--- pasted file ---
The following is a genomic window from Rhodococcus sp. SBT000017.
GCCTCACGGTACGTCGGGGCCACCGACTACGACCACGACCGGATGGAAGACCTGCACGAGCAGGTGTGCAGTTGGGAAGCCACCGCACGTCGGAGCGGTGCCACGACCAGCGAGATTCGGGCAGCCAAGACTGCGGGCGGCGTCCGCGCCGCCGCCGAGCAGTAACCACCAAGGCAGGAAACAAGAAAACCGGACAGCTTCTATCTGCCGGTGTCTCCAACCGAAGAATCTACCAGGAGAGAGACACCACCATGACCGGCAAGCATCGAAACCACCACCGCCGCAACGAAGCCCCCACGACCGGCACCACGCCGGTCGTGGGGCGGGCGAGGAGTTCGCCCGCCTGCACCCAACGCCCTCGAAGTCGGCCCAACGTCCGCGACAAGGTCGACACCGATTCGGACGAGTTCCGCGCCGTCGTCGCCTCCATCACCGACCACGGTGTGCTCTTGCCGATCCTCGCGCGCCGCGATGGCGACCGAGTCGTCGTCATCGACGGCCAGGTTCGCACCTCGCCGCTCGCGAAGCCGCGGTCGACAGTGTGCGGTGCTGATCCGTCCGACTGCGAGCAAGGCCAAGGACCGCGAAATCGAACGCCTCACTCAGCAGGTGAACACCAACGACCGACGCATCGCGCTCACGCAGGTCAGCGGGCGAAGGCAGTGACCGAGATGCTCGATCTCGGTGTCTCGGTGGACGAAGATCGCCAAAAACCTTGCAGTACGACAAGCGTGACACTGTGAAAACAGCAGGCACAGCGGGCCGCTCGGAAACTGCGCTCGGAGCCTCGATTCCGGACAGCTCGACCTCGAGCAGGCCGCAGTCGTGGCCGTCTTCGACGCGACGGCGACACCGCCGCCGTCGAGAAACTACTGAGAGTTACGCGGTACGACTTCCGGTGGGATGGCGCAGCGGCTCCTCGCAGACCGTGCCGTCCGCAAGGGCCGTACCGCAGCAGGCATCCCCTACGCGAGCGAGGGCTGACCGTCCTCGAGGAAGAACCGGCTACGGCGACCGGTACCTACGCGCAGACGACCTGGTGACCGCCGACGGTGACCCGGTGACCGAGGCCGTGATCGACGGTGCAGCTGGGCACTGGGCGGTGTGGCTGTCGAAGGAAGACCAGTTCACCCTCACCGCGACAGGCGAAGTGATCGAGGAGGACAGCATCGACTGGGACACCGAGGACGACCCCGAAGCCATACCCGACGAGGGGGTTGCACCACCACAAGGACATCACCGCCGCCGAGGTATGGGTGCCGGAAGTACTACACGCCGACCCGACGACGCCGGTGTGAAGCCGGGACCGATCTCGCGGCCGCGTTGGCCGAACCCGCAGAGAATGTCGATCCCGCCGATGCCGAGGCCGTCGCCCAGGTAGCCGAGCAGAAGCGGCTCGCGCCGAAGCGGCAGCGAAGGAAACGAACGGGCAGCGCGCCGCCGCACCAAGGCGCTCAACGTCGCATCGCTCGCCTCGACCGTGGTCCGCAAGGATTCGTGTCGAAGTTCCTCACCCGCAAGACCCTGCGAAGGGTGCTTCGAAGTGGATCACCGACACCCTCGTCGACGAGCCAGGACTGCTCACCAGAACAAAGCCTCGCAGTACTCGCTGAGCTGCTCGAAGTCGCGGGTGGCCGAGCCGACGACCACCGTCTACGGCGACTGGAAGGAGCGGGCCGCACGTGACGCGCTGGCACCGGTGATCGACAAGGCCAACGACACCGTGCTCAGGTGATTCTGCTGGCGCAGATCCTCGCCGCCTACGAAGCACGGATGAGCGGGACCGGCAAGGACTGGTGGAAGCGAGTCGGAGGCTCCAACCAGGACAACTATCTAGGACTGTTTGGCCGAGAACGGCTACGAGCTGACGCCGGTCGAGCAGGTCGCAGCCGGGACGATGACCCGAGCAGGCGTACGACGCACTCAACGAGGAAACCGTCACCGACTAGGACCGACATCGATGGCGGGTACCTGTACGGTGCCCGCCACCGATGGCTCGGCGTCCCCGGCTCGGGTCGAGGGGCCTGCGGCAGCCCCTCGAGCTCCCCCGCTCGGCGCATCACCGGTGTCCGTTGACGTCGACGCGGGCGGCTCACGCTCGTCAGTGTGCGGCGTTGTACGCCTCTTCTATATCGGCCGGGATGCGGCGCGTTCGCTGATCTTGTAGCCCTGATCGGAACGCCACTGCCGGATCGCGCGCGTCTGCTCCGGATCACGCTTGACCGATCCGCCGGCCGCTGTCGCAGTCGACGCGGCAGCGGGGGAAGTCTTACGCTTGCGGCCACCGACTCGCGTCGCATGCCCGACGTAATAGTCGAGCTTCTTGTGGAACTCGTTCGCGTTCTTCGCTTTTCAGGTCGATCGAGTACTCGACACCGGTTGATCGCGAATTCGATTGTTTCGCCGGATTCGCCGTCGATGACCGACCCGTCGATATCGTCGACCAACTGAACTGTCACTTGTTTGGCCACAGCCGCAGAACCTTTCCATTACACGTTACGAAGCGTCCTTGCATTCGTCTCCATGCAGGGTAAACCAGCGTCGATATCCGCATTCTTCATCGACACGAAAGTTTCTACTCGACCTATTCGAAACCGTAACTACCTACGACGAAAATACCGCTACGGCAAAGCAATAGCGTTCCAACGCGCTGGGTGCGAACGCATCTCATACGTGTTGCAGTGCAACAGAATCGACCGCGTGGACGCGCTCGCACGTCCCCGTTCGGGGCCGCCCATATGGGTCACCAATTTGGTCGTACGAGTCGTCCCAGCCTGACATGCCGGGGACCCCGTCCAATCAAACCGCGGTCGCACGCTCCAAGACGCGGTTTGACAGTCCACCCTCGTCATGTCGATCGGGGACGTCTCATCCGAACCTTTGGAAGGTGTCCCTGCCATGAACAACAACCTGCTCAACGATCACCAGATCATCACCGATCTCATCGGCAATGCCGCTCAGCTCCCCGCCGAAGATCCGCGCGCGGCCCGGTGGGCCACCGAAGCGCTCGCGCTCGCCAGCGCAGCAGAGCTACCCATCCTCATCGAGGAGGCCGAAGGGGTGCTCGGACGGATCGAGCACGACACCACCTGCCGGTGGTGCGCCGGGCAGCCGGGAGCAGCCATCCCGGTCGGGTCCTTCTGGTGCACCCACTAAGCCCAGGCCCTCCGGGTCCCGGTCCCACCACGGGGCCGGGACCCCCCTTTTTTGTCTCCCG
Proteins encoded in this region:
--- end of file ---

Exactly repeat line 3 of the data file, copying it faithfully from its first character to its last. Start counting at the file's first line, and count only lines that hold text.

Proteins encoded in this region: